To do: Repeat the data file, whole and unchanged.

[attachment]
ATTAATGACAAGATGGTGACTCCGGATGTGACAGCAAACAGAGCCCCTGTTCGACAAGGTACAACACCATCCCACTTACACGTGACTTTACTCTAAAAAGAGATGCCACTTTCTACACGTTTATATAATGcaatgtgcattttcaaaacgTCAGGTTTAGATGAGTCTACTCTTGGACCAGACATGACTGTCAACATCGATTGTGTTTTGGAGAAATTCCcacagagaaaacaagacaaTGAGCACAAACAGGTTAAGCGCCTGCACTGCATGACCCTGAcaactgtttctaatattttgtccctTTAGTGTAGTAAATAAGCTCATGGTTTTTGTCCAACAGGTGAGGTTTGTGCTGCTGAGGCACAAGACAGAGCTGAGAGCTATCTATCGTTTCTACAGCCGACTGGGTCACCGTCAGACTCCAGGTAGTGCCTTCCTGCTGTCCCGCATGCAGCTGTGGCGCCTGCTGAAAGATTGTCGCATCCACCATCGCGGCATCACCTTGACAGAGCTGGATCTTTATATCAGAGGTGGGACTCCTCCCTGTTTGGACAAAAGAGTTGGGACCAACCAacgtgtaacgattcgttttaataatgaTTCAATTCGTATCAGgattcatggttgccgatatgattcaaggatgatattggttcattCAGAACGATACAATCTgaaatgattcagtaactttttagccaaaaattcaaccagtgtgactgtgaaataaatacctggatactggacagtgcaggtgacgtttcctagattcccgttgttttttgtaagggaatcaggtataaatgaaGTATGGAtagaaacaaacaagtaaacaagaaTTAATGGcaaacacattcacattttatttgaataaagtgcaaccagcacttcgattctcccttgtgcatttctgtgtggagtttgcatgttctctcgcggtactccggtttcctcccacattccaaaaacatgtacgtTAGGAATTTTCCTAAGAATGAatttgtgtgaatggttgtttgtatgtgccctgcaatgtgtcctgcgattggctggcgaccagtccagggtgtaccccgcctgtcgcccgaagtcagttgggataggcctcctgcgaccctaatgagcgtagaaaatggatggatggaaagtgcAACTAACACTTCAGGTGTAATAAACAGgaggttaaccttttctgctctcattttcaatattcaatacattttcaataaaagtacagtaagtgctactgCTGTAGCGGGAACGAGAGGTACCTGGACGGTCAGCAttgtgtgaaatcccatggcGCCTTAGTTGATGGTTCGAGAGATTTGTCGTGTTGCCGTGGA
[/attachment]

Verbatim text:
ATTAATGACAAGATGGTGACTCCGGATGTGACAGCAAACAGAGCCCCTGTTCGACAAGGTACAACACCATCCCACTTACACGTGACTTTACTCTAAAAAGAGATGCCACTTTCTACACGTTTATATAATGcaatgtgcattttcaaaacgTCAGGTTTAGATGAGTCTACTCTTGGACCAGACATGACTGTCAACATCGATTGTGTTTTGGAGAAATTCCcacagagaaaacaagacaaTGAGCACAAACAGGTTAAGCGCCTGCACTGCATGACCCTGAcaactgtttctaatattttgtccctTTAGTGTAGTAAATAAGCTCATGGTTTTTGTCCAACAGGTGAGGTTTGTGCTGCTGAGGCACAAGACAGAGCTGAGAGCTATCTATCGTTTCTACAGCCGACTGGGTCACCGTCAGACTCCAGGTAGTGCCTTCCTGCTGTCCCGCATGCAGCTGTGGCGCCTGCTGAAAGATTGTCGCATCCACCATCGCGGCATCACCTTGACAGAGCTGGATCTTTATATCAGAGGTGGGACTCCTCCCTGTTTGGACAAAAGAGTTGGGACCAACCAacgtgtaacgattcgttttaataatgaTTCAATTCGTATCAGgattcatggttgccgatatgattcaaggatgatattggttcattCAGAACGATACAATCTgaaatgattcagtaactttttagccaaaaattcaaccagtgtgactgtgaaataaatacctggatactggacagtgcaggtgacgtttcctagattcccgttgttttttgtaagggaatcaggtataaatgaaGTATGGAtagaaacaaacaagtaaacaagaaTTAATGGcaaacacattcacattttatttgaataaagtgcaaccagcacttcgattctcccttgtgcatttctgtgtggagtttgcatgttctctcgcggtactccggtttcctcccacattccaaaaacatgtacgtTAGGAATTTTCCTAAGAATGAatttgtgtgaatggttgtttgtatgtgccctgcaatgtgtcctgcgattggctggcgaccagtccagggtgtaccccgcctgtcgcccgaagtcagttgggataggcctcctgcgaccctaatgagcgtagaaaatggatggatggaaagtgcAACTAACACTTCAGGTGTAATAAACAGgaggttaaccttttctgctctcattttcaatattcaatacattttcaataaaagtacagtaagtgctactgCTGTAGCGGGAACGAGAGGTACCTGGACGGTCAGCAttgtgtgaaatcccatggcGCCTTAGTTGATGGTTCGAGAGATTTGTCGTGTTGCCGTGGA